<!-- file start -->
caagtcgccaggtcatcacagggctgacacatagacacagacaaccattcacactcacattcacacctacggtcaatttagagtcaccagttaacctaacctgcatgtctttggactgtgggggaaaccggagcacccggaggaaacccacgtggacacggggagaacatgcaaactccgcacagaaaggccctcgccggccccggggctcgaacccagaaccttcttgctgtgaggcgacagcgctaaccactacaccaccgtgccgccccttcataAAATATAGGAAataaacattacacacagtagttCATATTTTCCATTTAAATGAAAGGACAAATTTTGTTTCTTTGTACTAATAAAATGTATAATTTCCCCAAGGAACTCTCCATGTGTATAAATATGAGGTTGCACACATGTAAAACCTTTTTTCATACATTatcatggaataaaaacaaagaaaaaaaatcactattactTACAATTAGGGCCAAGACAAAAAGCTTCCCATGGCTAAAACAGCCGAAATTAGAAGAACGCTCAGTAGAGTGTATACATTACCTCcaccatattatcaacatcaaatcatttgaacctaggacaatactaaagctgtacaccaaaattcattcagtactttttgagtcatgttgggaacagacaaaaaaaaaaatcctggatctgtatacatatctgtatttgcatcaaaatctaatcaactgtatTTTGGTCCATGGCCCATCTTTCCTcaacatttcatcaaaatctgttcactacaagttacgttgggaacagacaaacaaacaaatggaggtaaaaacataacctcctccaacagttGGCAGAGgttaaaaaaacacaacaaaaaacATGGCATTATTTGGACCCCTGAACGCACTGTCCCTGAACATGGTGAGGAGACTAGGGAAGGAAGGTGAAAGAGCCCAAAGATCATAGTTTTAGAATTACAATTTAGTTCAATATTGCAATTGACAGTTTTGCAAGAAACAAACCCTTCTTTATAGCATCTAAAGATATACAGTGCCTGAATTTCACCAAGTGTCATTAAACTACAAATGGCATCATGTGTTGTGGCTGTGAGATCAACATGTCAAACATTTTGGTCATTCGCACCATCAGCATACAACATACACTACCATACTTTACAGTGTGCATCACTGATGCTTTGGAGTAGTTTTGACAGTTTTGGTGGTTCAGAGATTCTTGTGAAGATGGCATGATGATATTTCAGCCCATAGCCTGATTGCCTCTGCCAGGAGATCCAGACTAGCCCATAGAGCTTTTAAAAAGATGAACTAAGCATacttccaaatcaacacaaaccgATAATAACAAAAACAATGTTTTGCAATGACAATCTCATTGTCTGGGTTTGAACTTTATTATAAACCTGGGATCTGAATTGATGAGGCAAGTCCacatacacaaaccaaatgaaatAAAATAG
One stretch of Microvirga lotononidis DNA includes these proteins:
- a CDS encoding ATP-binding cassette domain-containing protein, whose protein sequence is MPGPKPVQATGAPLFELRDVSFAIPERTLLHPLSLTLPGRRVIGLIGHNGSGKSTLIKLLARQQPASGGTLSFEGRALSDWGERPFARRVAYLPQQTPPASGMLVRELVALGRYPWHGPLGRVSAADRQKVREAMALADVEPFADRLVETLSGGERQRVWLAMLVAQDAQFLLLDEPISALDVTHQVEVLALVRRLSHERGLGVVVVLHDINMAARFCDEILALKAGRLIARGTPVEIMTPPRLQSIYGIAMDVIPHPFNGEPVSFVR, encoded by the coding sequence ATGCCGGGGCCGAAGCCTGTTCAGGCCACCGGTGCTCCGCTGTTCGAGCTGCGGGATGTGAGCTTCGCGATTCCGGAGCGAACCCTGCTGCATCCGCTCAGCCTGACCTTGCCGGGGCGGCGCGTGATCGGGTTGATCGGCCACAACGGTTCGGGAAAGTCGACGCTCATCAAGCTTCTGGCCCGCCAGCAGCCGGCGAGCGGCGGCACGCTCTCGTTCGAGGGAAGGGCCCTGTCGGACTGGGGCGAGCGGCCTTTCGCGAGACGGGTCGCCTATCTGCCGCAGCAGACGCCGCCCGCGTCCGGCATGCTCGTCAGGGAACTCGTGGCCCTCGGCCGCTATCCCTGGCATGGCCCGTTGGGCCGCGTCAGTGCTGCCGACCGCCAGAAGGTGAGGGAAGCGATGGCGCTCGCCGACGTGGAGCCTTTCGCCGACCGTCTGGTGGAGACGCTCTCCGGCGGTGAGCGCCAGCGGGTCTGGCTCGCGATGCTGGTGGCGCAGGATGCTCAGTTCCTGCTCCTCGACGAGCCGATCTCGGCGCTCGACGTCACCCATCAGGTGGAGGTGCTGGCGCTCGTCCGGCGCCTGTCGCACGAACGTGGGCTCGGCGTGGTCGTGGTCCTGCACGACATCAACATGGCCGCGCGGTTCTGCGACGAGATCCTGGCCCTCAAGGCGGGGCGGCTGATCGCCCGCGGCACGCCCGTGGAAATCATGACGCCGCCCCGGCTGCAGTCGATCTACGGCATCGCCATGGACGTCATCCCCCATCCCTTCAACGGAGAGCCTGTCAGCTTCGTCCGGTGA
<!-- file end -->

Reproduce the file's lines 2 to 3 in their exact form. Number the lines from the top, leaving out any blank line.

One stretch of Microvirga lotononidis DNA includes these proteins:
- a CDS encoding ATP-binding cassette domain-containing protein, whose protein sequence is MPGPKPVQATGAPLFELRDVSFAIPERTLLHPLSLTLPGRRVIGLIGHNGSGKSTLIKLLARQQPASGGTLSFEGRALSDWGERPFARRVAYLPQQTPPASGMLVRELVALGRYPWHGPLGRVSAADRQKVREAMALADVEPFADRLVETLSGGERQRVWLAMLVAQDAQFLLLDEPISALDVTHQVEVLALVRRLSHERGLGVVVVLHDINMAARFCDEILALKAGRLIARGTPVEIMTPPRLQSIYGIAMDVIPHPFNGEPVSFVR, encoded by the coding sequence ATGCCGGGGCCGAAGCCTGTTCAGGCCACCGGTGCTCCGCTGTTCGAGCTGCGGGATGTGAGCTTCGCGATTCCGGAGCGAACCCTGCTGCATCCGCTCAGCCTGACCTTGCCGGGGCGGCGCGTGATCGGGTTGATCGGCCACAACGGTTCGGGAAAGTCGACGCTCATCAAGCTTCTGGCCCGCCAGCAGCCGGCGAGCGGCGGCACGCTCTCGTTCGAGGGAAGGGCCCTGTCGGACTGGGGCGAGCGGCCTTTCGCGAGACGGGTCGCCTATCTGCCGCAGCAGACGCCGCCCGCGTCCGGCATGCTCGTCAGGGAACTCGTGGCCCTCGGCCGCTATCCCTGGCATGGCCCGTTGGGCCGCGTCAGTGCTGCCGACCGCCAGAAGGTGAGGGAAGCGATGGCGCTCGCCGACGTGGAGCCTTTCGCCGACCGTCTGGTGGAGACGCTCTCCGGCGGTGAGCGCCAGCGGGTCTGGCTCGCGATGCTGGTGGCGCAGGATGCTCAGTTCCTGCTCCTCGACGAGCCGATCTCGGCGCTCGACGTCACCCATCAGGTGGAGGTGCTGGCGCTCGTCCGGCGCCTGTCGCACGAACGTGGGCTCGGCGTGGTCGTGGTCCTGCACGACATCAACATGGCCGCGCGGTTCTGCGACGAGATCCTGGCCCTCAAGGCGGGGCGGCTGATCGCCCGCGGCACGCCCGTGGAAATCATGACGCCGCCCCGGCTGCAGTCGATCTACGGCATCGCCATGGACGTCATCCCCCATCCCTTCAACGGAGAGCCTGTCAGCTTCGTCCGGTGA